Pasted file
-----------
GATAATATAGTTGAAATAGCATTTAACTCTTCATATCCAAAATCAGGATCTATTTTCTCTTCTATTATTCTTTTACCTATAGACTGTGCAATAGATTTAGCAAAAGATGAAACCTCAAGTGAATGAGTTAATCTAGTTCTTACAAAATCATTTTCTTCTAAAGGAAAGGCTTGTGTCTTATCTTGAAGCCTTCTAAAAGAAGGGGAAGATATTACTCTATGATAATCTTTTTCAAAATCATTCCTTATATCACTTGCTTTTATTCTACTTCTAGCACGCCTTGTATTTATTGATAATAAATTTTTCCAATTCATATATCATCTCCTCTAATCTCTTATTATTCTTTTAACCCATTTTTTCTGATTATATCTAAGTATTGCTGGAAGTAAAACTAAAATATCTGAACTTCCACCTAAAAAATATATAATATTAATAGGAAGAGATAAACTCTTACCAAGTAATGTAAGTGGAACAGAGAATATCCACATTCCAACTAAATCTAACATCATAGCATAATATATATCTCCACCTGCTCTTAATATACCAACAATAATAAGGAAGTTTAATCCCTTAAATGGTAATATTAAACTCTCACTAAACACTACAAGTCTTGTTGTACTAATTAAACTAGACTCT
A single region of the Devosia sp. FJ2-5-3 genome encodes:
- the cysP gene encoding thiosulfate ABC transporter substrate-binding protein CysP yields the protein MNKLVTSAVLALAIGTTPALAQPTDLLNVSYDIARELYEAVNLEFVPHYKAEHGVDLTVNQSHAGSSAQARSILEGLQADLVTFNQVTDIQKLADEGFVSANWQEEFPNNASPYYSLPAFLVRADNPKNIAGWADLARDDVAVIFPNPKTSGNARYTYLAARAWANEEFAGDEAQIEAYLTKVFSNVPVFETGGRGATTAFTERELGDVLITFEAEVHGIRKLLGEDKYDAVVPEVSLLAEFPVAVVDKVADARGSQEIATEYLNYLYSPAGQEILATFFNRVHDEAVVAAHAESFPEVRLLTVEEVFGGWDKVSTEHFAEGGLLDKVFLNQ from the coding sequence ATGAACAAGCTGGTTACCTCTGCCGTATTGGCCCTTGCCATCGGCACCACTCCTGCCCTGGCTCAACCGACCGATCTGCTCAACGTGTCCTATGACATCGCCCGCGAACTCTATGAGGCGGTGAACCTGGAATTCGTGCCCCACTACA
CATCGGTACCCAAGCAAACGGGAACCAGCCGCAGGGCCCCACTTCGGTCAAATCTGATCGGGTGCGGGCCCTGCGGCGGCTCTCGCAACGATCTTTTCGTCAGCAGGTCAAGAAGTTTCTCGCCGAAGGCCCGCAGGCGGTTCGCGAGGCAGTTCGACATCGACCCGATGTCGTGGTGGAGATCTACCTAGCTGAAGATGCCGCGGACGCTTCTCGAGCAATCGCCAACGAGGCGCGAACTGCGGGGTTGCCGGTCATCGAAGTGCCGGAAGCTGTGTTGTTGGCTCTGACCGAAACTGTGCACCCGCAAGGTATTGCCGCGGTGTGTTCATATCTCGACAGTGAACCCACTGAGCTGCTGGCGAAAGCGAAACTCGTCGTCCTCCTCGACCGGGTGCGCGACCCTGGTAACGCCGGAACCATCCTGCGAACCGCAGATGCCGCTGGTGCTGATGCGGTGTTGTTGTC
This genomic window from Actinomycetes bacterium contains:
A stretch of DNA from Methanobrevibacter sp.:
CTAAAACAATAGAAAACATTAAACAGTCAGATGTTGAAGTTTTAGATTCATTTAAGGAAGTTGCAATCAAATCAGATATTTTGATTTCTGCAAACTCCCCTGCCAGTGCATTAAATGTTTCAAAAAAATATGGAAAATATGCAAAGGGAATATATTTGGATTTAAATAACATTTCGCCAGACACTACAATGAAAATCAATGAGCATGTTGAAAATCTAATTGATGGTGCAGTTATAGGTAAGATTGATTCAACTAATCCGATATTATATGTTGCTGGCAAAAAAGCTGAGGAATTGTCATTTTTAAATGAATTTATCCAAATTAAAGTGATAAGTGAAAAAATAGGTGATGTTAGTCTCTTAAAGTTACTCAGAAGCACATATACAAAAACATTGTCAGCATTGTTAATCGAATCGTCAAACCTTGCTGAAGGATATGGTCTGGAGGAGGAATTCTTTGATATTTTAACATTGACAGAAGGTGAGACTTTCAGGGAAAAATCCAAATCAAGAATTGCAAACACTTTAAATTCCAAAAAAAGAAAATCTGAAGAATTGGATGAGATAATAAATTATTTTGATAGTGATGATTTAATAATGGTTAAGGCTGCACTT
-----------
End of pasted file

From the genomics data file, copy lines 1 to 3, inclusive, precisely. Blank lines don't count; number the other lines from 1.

GATAATATAGTTGAAATAGCATTTAACTCTTCATATCCAAAATCAGGATCTATTTTCTCTTCTATTATTCTTTTACCTATAGACTGTGCAATAGATTTAGCAAAAGATGAAACCTCAAGTGAATGAGTTAATCTAGTTCTTACAAAATCATTTTCTTCTAAAGGAAAGGCTTGTGTCTTATCTTGAAGCCTTCTAAAAGAAGGGGAAGATATTACTCTATGATAATCTTTTTCAAAATCATTCCTTATATCACTTGCTTTTATTCTACTTCTAGCACGCCTTGTATTTATTGATAATAAATTTTTCCAATTCATATATCATCTCCTCTAATCTCTTATTATTCTTTTAACCCATTTTTTCTGATTATATCTAAGTATTGCTGGAAGTAAAACTAAAATATCTGAACTTCCACCTAAAAAATATATAATATTAATAGGAAGAGATAAACTCTTACCAAGTAATGTAAGTGGAACAGAGAATATCCACATTCCAACTAAATCTAACATCATAGCATAATATATATCTCCACCTGCTCTTAATATACCAACAATAATAAGGAAGTTTAATCCCTTAAATGGTAATATTAAACTCTCACTAAACACTACAAGTCTTGTTGTACTAATTAAACTAGACTCT
A single region of the Devosia sp. FJ2-5-3 genome encodes:
- the cysP gene encoding thiosulfate ABC transporter substrate-binding protein CysP yields the protein MNKLVTSAVLALAIGTTPALAQPTDLLNVSYDIARELYEAVNLEFVPHYKAEHGVDLTVNQSHAGSSAQARSILEGLQADLVTFNQVTDIQKLADEGFVSANWQEEFPNNASPYYSLPAFLVRADNPKNIAGWADLARDDVAVIFPNPKTSGNARYTYLAARAWANEEFAGDEAQIEAYLTKVFSNVPVFETGGRGATTAFTERELGDVLITFEAEVHGIRKLLGEDKYDAVVPEVSLLAEFPVAVVDKVADARGSQEIATEYLNYLYSPAGQEILATFFNRVHDEAVVAAHAESFPEVRLLTVEEVFGGWDKVSTEHFAEGGLLDKVFLNQ from the coding sequence ATGAACAAGCTGGTTACCTCTGCCGTATTGGCCCTTGCCATCGGCACCACTCCTGCCCTGGCTCAACCGACCGATCTGCTCAACGTGTCCTATGACATCGCCCGCGAACTCTATGAGGCGGTGAACCTGGAATTCGTGCCCCACTACA